Table 2. Poisoning hospitalization rates by gender and age in Taiwan in 1999-2008 (per 100,000 people)

Long-term trends

Between 1999 and 2008, there was an increasing trend in overall poisoning mortality rate with a significant 47.2% increase (p = .002). Men demonstrated a larger increase in mortality rate than women during this time (57.6% versus 26.2%, p = .001 and .012, respectively) (Figure 1a). There was also a rising trend in overall poisoning hospitalization rate, with a 79.1% increase, p < .001. Men had a larger increase in hospitalization rate than women (98.1% versus 61.4%, p < .001 and p = .001, respectively) (Figure 1b).

thumbnailFigure 1. Long-term trends in poisoning mortality and hospitalization rates by gender.

The population aged 65 years or older demonstrated a declining trend in mortality with a drop of 19.9% over the 10-year period (p < .001). However, the 25-44 year age group showed a rising trend in mortality rate, with a 120.7% increase (p < .001), and in 2005, the rate in this group surpassed that of subjects aged 65 years or older to become the primary high-risk group for poisoning (Figure 2a). Considering hospitalization, the age group of 65 years or older demonstrated the largest rise in hospitalization rate, with an increase of 165.7% (p < .001), followed by the 45-64 and 25-44 year age groups, with increases of 96.1% and 30.8%, respectively (p < .001 and .055, respectively) (Figure 2b).

thumbnailFigure 2. Long-term trends in poisoning mortality and hospitalization rates by age.

Mortality from unintentional poisoning declined by 35.8% between 1999 and 2008 (p < .001). While mortality from intentional poisoning showed an increase of 120.0% (p = .001), mortality from unspecified poisoning decreased by 42.7%, but it failed to reach statistical significance (p = .396) (data not shown). There was a 123.1% rise in the unintentional poisoning hospitalization rate (p < .001), which was in line with the overall hospitalization rate. While the intentional poisoning hospitalization rate decreased by 23.3% (p = .151), the unspecified poisoning hospitalization rate increased by 54.1% (p < .001) (data not shown).

After analyzing the causes of unintentional poisoning, we found that the primary agent of unintentional poisoning was medicinal drugs, followed by carbon monoxide, and pesticides. While most causes of unintentional poisoning demonstrated a decreasing trend in mortality rate, unintentional poisoning by medicinal drugs showed a 51.9% increase (p < .001) (Figure 3a). Unintentional poisoning by medicinal drugs constituted the leading cause of hospitalization due to unintentional poisoning, followed by venomous animals and plants, and pesticides. In consideration of trends in hospitalization rates, different methods of unintentional poisoning showed varying 10-year trends (Figure 3b).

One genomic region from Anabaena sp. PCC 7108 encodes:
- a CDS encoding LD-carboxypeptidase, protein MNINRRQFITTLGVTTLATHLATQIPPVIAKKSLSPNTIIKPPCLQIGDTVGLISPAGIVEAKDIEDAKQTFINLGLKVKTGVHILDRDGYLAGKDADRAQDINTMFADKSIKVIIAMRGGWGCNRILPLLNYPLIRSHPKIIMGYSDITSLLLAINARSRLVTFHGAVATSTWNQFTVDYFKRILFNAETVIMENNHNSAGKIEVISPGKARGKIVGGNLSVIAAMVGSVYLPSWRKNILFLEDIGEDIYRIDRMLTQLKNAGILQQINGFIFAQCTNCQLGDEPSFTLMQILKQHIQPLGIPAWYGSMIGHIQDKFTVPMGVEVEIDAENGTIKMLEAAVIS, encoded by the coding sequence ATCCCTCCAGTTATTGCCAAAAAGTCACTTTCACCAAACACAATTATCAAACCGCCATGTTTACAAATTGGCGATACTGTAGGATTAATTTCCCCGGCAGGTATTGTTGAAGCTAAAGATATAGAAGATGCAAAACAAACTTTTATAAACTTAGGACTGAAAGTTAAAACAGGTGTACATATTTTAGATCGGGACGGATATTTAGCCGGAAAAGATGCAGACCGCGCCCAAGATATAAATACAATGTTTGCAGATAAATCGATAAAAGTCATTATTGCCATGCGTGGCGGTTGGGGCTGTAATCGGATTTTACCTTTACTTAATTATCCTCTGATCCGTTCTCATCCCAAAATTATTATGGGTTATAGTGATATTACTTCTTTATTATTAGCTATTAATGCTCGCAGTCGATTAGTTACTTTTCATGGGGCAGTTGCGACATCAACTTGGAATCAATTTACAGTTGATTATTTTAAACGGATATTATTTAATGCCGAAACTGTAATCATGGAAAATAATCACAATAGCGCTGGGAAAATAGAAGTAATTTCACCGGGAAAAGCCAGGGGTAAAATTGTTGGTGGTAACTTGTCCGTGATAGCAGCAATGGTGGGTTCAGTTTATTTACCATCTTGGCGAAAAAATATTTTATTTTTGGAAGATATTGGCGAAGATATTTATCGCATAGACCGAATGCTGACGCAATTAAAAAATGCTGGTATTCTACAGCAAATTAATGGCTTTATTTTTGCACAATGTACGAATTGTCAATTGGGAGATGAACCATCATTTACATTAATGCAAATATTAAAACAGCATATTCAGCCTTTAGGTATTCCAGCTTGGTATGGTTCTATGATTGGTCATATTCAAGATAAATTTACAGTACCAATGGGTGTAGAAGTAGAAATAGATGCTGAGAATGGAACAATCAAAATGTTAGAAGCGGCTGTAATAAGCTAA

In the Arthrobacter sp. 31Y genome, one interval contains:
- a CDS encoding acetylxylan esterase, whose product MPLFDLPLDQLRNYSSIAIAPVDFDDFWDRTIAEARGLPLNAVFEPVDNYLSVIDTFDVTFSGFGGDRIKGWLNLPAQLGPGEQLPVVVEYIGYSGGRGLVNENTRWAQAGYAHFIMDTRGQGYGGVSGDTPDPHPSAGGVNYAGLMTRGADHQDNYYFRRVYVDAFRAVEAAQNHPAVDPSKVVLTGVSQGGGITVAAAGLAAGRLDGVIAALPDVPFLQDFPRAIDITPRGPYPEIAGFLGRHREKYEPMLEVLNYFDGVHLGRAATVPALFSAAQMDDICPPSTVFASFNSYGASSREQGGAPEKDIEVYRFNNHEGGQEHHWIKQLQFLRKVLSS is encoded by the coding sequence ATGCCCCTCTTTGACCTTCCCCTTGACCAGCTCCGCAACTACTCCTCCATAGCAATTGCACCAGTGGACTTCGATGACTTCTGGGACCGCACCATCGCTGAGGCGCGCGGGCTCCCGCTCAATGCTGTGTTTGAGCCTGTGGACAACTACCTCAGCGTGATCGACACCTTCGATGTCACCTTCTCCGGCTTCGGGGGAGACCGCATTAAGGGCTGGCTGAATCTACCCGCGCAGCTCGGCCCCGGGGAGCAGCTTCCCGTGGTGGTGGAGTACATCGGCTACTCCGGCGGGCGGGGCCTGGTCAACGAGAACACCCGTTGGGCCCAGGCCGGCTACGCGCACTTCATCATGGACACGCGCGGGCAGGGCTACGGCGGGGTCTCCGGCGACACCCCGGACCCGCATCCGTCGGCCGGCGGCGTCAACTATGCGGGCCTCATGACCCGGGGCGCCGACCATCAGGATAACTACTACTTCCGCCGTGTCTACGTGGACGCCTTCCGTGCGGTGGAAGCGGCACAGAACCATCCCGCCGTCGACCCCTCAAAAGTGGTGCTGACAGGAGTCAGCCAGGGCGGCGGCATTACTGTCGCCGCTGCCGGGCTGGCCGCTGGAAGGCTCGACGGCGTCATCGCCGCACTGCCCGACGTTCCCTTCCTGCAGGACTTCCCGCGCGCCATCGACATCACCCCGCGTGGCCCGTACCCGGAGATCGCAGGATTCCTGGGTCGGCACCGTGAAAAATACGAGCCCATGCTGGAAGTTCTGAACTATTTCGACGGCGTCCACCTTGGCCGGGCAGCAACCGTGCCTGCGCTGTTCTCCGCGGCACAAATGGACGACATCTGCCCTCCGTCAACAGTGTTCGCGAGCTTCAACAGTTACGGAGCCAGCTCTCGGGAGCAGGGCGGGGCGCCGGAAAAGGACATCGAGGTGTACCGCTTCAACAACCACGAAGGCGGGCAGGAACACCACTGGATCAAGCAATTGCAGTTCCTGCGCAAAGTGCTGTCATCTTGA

thumbnailFigure 3. Unintentional poisoning mortality and hospitalization rates of top 3 poisoning agents.

Discussion

Poisoning mortality and hospitalization by gender

Our analysis of overall poisoning mortality revealed that men had higher poisoning mortality than women, regardless of intention; this finding is consistent with the 2000 WHO report that indicated a higher global mortality from unintentional poisoning in men [1]. As for hospitalization, we found that men had a higher rate of hospitalization resulting from unintentional poisoning, and women had a higher rate of hospitalization resulting from intentional poisoning; our findings differed somewhat from the previous literature. In the US, both the 2001-2003 health statistics from Colorado [11], and a study on emergency care data from 2001-2004 [12] indicated a higher poisoning hospitalization rate in women than in men, regardless of intention.

Poisoning mortality and hospitalization by age